Why it’s critical to fill venues with talent

Posted by in Commercial, Entertainment, Josie Lahey, Management, Sales, Venues

It will surprise few who are involved in the running of stadiums, arenas and convention centres, that global competition for events is as fierce today as it has ever been.

With single sport stadiums and multi-venue precincts starting to attract some of the biggest events outside of their traditional hunting grounds, the opportunities for venues are both exciting and daunting in equal measure.

Add into the mix the plethora of entertainment options available to time-poor consumers today – from TV to mobile games – and it has never been more important that in-house teams are packed with the best and brightest talent from a range of differing sectors that can capitalise on the changing business climate.

SRi’s venues team has placed dozens of candidates in the past two years across events, commercial and operations functions, and many similar themes rose to the fore during the recruitment process.

A changing business climate for venues

The three big ‘buckets’ in the world of venues – ticketing, corporate suites and sponsorship – remain the same. Most stadiums and conference centres the world over now have the minimum competency required to run a major event to a decent standard.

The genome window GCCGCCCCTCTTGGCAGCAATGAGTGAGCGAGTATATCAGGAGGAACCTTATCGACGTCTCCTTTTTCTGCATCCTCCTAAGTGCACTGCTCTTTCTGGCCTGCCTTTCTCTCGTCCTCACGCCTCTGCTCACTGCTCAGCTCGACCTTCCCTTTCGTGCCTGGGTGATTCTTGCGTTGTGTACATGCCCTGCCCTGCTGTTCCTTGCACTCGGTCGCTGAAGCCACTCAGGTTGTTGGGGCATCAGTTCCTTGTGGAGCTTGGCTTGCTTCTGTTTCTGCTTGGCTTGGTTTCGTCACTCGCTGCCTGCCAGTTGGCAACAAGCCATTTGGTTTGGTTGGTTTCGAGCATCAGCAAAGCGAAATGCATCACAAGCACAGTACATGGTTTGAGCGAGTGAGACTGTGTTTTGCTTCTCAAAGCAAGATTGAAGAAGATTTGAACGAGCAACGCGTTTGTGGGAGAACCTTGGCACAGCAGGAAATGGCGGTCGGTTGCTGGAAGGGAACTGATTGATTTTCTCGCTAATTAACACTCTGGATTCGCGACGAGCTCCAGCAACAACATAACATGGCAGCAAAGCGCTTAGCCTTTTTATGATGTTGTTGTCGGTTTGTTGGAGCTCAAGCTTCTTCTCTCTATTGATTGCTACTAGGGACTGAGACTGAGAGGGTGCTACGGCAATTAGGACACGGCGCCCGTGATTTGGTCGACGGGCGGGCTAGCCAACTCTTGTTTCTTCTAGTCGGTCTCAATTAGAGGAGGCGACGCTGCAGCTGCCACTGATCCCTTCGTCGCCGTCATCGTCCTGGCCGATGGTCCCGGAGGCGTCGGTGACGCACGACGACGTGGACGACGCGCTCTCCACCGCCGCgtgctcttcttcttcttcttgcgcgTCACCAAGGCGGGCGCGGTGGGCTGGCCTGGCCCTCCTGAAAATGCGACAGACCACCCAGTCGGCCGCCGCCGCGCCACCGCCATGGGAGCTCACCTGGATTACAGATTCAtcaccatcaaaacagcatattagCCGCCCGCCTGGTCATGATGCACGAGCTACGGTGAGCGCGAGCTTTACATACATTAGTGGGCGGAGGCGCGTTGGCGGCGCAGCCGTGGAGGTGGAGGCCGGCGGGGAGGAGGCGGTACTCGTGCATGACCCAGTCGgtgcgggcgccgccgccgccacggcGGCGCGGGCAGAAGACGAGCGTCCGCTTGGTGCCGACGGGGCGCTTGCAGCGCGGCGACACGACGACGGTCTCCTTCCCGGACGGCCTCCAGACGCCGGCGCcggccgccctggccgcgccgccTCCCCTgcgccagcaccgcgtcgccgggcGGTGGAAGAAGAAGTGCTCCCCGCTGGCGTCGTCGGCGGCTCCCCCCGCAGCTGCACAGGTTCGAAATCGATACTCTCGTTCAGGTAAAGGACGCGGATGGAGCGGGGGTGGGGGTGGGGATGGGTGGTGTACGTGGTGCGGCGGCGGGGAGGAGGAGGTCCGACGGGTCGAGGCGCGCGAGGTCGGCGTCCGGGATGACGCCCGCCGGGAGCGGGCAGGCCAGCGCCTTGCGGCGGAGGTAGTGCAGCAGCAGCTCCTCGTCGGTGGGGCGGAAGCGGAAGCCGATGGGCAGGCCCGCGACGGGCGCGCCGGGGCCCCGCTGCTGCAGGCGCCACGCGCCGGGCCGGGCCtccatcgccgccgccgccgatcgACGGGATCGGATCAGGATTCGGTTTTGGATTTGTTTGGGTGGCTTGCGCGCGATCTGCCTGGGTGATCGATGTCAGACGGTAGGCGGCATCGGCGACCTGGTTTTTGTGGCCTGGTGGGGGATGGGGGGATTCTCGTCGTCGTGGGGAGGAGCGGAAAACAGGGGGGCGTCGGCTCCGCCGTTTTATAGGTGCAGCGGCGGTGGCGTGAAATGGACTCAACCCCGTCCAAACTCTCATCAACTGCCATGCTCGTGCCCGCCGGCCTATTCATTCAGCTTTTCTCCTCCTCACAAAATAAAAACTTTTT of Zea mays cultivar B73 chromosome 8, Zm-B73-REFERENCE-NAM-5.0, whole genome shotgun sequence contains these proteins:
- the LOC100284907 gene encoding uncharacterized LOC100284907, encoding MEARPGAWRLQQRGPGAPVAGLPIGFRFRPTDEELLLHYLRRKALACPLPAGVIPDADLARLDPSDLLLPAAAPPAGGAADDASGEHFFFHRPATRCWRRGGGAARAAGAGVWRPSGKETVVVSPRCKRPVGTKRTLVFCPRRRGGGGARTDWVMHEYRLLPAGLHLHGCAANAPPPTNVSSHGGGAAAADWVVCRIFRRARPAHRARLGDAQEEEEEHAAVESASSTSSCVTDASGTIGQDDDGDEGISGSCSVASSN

But there are plenty of areas for venues to tackle that are equally as critical, including technology, content and human resourcing. Content in particular has shifted the sands upon which venues now stand.

This step change has come in the ability of some stadia to secure additional revenue streams, often through additional content from outside their core sport – think major global music acts or rugby internationals at ‘football-only’ stadiums.

The competition for this additional content is fierce – both the Etihad Stadium and Rod Laver arena in Melbourne could successfully accommodate a tour stop from say, Taylor Swift, as could at least ten different venues in London.

A ‘football-only’ stadium might be the perfect size and location for an international artist’s tour stop, but without the experience of running a major non-football event, the artist’s team is unlikely to take a chance.

The present and future challenges

Event procurement is one thing, but there are myriad challenges – and opportunities – once an event has been secured which require a highly specialised skill set.

Fans, concert goers and conference delegates need to be offered more than just the same experience time and time again, otherwise they will simply stay at home.

With advances in TV broadcasting, it’s a simple fact that many live events offer a better viewing experience from the couch than the stadium seat.

The profusion of live content available immediately on social media through Twitter, Periscope and Facebook Live, only add to the number of reasons fans may choose to keep their wallets closed and stay at home.

To counter these challenges, stadium teams must cultivate a Fear of Missing Out sensation. ‘FOMO’ is a very real pull for consumers and can make or break events.

The team behind London 2012 did an incredible job in fostering FOMO and applying that to every event at the Games. Even traditionally less popular sports such as archery and water polo enjoyed packed stadiums and record attendances.